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As One that Hath a Familiar Spirit

8 December 2012 (updated 4 March 2022)

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As One that Hath a Familiar Spirit

If you are familiar with the Book of Mormon and the King James translation of the Bible then you know they contain many textual similarities. Nephi extensively quotes Isaiah. Jesus repeats to the Nephites many of his words recorded in the Gospels. Moroni teaches of charity with words nearly identical to those used by Paul in his first epistle to the Corinthians. These examples are three of the more familiar similarities, and are hardly exhaustive.

The similarities provide interpretive insights for Mormons engaged in devotional study of their scriptures. Subtle changes in Isaiah’s words as quoted by Nephi may increase clarity or breadth of applicability. Jesus’ repetition may emphasize the relative importance of some teachings. Moroni may tie the same ideas expressed by Paul to additional ideas that Paul did not address.

The similarities also pose interesting questions for Mormons committed to Book of Mormon historicity. How could Nephi have quoted parts of Isaiah written after Nephi left Jerusalem for the Americas?[1] Why would a translation of Jesus’ words from Greek so closely resemble a translation of his words from reformed Egyptian?[2] How could Moroni have repeated words nearly identical to those used by Paul when the two lived half a world apart? Joseph F Smith, sixth president of The Church of Jesus Christ of Latter-day Saints,[3] commented:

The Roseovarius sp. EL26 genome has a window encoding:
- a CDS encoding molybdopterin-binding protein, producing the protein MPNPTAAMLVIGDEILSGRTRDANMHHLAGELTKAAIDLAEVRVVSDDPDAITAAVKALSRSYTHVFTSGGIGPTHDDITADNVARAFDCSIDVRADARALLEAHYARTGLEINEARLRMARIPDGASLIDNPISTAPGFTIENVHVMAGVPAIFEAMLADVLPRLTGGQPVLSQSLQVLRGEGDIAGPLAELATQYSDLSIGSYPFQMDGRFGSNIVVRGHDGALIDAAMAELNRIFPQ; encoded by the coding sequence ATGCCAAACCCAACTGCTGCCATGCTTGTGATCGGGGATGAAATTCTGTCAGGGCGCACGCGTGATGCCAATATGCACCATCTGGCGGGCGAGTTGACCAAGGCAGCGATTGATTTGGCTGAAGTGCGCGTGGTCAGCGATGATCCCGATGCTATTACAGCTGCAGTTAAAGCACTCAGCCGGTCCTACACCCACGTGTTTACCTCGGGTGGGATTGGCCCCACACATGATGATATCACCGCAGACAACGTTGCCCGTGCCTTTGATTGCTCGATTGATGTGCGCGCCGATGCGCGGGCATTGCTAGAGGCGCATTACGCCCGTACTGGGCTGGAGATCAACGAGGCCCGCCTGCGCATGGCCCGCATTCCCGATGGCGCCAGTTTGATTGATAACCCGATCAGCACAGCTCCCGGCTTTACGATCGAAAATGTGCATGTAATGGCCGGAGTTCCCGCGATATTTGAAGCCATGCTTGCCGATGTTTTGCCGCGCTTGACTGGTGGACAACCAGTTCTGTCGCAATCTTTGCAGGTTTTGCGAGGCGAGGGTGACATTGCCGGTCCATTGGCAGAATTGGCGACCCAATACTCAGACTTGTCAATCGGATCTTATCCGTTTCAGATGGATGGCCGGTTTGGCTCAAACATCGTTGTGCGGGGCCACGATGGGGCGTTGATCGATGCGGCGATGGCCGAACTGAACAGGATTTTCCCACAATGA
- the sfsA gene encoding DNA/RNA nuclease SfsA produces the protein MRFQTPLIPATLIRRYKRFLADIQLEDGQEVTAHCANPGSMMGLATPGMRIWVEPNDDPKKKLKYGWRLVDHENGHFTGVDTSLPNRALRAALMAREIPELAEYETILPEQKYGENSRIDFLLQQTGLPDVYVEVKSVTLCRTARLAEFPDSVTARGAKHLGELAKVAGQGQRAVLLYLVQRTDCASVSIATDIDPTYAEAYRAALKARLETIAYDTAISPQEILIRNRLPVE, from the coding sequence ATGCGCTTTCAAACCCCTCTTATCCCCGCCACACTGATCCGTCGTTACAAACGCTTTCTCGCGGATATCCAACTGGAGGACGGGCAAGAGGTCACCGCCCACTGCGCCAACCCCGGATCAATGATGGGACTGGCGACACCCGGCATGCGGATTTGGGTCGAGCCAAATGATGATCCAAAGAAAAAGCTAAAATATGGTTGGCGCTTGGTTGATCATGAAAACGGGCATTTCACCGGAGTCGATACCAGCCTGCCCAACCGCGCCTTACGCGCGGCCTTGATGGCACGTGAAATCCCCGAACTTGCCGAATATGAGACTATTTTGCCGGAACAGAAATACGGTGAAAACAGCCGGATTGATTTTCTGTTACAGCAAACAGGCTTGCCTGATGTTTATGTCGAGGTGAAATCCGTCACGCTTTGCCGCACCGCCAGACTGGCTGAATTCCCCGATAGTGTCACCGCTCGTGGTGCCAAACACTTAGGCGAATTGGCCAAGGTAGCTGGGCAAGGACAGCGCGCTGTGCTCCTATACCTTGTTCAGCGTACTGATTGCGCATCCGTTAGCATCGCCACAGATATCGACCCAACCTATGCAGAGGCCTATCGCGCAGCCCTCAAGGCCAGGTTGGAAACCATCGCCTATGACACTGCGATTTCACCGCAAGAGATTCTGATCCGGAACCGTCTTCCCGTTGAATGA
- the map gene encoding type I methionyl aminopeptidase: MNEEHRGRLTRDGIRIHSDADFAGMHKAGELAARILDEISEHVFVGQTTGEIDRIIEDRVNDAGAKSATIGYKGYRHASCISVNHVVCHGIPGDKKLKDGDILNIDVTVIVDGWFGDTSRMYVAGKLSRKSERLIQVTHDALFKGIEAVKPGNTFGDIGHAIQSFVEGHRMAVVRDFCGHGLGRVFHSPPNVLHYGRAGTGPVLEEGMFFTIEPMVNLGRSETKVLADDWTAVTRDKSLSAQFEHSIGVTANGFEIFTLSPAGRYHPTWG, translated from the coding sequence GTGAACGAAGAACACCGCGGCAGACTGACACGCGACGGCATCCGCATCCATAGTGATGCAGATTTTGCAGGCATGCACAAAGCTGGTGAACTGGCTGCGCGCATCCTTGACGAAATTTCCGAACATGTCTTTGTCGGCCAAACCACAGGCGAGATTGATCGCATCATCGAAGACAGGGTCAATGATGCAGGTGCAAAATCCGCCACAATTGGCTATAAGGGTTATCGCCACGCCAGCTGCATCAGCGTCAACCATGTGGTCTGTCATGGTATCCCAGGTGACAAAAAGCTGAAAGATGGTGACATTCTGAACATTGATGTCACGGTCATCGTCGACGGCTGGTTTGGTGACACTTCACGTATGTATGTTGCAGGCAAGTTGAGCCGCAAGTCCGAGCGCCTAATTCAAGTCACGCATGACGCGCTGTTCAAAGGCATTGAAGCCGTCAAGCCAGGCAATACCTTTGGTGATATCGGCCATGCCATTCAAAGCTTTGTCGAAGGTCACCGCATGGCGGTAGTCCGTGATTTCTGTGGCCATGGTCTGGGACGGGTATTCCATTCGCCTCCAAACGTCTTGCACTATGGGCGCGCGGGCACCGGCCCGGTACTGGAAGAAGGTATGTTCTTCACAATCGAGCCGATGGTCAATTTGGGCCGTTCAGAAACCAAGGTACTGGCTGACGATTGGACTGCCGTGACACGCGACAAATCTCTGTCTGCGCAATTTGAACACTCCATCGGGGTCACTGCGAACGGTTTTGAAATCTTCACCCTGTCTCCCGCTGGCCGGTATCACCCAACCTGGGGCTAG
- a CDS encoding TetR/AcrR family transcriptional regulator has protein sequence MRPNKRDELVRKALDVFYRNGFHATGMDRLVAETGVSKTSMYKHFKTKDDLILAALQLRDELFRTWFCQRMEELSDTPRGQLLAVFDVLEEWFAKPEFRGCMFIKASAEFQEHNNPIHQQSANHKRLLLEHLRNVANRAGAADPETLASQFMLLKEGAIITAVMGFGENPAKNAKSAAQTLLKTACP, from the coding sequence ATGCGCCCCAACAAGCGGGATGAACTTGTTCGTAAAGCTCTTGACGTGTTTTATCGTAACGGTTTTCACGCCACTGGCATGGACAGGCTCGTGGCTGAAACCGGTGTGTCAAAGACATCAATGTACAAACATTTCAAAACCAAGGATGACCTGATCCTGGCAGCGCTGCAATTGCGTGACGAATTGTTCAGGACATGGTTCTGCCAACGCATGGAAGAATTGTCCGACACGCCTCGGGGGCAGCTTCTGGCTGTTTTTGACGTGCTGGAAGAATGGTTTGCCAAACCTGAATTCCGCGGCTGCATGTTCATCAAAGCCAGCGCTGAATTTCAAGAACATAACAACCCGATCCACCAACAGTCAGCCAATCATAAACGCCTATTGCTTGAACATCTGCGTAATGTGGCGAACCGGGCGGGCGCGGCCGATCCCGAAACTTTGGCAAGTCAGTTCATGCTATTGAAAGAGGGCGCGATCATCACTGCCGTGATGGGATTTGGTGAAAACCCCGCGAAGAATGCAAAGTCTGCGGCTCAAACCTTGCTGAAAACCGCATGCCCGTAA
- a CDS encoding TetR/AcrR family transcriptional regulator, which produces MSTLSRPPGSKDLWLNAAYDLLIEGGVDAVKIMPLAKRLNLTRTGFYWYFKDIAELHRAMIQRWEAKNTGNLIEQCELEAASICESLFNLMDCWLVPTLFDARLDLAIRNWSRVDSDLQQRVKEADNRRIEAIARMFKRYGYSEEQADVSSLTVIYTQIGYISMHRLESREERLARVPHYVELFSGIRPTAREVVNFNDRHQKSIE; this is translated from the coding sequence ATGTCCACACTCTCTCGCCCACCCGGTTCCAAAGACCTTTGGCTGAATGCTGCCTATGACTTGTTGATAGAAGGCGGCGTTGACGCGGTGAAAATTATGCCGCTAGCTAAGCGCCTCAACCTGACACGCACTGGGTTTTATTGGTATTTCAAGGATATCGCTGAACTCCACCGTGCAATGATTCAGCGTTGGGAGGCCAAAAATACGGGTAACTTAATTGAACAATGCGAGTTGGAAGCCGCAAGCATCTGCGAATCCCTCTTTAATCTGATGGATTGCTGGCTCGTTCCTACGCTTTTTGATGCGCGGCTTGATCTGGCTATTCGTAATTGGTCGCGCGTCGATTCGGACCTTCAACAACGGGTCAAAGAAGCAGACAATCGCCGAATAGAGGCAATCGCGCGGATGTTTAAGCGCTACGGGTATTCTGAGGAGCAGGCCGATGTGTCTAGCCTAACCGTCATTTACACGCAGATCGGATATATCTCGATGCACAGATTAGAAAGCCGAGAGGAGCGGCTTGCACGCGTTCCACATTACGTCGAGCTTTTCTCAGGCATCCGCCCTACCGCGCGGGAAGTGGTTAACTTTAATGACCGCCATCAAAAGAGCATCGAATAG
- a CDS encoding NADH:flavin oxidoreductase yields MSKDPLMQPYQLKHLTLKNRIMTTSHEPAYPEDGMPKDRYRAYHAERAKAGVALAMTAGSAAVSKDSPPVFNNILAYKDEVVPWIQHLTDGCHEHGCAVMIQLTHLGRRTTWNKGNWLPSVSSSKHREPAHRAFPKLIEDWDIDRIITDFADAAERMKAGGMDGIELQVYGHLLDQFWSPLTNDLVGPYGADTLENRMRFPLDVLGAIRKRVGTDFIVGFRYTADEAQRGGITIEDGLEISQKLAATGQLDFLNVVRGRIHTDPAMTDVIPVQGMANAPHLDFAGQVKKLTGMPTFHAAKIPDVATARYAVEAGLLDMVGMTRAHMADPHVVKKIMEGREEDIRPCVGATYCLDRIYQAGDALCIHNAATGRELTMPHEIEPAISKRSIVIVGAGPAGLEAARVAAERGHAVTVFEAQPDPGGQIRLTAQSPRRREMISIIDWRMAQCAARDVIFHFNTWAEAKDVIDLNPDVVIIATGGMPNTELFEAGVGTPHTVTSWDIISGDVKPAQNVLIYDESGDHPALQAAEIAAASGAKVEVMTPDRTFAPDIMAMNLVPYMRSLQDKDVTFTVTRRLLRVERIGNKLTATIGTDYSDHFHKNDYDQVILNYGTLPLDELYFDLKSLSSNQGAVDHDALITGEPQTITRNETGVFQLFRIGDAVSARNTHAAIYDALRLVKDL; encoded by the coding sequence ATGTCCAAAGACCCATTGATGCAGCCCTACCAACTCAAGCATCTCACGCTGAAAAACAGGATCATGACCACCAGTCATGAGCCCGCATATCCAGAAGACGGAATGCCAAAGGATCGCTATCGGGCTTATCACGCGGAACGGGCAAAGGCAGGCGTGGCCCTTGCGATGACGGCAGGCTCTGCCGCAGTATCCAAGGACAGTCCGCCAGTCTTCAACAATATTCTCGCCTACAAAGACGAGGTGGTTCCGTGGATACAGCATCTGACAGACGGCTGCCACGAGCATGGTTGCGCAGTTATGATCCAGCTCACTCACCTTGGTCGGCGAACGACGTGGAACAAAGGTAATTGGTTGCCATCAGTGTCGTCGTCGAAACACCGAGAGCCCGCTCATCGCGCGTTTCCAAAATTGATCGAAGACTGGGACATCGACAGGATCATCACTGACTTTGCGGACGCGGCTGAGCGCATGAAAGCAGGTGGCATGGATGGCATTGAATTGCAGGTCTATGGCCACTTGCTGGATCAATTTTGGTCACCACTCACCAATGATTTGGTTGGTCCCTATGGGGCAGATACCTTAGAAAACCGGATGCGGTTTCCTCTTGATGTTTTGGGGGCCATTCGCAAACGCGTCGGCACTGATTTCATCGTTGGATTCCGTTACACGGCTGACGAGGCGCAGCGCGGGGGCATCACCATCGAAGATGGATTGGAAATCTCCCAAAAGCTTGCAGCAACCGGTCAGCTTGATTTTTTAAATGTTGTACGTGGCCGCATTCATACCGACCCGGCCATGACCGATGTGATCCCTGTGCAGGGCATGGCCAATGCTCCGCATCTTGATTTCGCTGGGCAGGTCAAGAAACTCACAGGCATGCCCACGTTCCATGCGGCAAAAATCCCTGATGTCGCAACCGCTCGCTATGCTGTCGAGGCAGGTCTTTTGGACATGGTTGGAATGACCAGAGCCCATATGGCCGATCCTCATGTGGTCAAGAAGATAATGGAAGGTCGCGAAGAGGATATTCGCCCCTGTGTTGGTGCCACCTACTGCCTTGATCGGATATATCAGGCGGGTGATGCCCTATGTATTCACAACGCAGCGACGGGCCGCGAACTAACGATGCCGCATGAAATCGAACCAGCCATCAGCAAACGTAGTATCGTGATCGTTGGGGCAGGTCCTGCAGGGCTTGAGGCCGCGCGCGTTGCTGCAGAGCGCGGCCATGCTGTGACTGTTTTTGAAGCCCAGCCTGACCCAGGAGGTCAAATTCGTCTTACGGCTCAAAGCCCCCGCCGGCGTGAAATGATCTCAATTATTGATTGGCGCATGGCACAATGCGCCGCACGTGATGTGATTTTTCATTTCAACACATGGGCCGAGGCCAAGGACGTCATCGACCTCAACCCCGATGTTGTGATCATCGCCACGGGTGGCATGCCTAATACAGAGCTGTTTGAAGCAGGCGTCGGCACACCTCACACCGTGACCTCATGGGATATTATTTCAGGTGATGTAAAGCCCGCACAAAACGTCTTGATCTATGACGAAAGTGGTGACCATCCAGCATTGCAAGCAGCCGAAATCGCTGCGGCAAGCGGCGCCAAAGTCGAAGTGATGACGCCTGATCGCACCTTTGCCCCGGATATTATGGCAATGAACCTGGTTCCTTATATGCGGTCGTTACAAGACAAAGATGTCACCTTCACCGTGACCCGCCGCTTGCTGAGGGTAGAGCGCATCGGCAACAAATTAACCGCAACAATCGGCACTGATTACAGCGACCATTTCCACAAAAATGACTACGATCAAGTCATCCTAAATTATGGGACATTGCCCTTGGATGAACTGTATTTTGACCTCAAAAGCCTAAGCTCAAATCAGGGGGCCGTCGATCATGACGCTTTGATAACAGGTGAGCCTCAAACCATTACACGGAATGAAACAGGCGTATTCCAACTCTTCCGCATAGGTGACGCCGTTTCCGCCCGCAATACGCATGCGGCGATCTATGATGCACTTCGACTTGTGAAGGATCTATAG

“I do not know that I can say that the Church as yet has settled upon any explanation which could be regarded as an authoritative view on the subject. Each one has been left to settle the matter upon the lines which seem most reasonable to him. We have no word from the Prophet Joseph Smith, or those who were immediately associated with him in bringing forth the Nephite record, to aid us in a solution of the matter. We are left, therefore, very largely to conjecture.”[4]

Mormon apologists have proposed various explanations. Parts of the book of Isaiah may be older than most scholars recognize.[5] God may have syntactically revealed Jesus’ words to Joseph Smith as he translated reformed Egyptian.[6] Both Paul and Moroni may have quoted a document written before Nephi’s departure from Jerusalem.[7] Perhaps Joseph Smith used the Bible while translating the Book of Mormon.[8] Joseph F Smith trusted that this subject “would in time be satisfactorily settled”.[9]

If ever that time comes, when both apologists and skeptics acknowledge a satisfactory settlement, it will be the result of a holistic explanation. Such an explanation must account for the full extent and complexity of textual similarity between the Book of Mormon and the Bible, and that is possible only in context of a thorough presentation of their similarity. To that end, I have worked to present in detail a textual comparison of the Book of Mormon to the King James translation of the Bible.

In May 1998, I published the first edition of my work, As One That Hath a Familiar Spirit: A Parallel Textual Comparison of the Book of Mormon to the Authorized King James Version of the Holy Bible.[10] A few months earlier, in December 1997, I began a manual computer-assisted process of comparing the texts. Using Infobases’ LDS Collectors Library[11] on a laptop computer,[12] I opened the Book of Mormon in one window and a search dialog scoped to the Bible in another window, side by side. I typed or copied text from the Book of Mormon to the search dialog, ran the search, reviewed results, and noted all that seemed sufficiently similar – an admittedly subjective process. Verse by verse, phrase by phrase, and often word by word, I repeated the process until, in February 1998, I completed the comparison. After several weeks editing, eliminating weak similarities, highlighting common words, compiling an index, and incorporating feedback from family and friends, the final product was 112 pages[13] of similarities.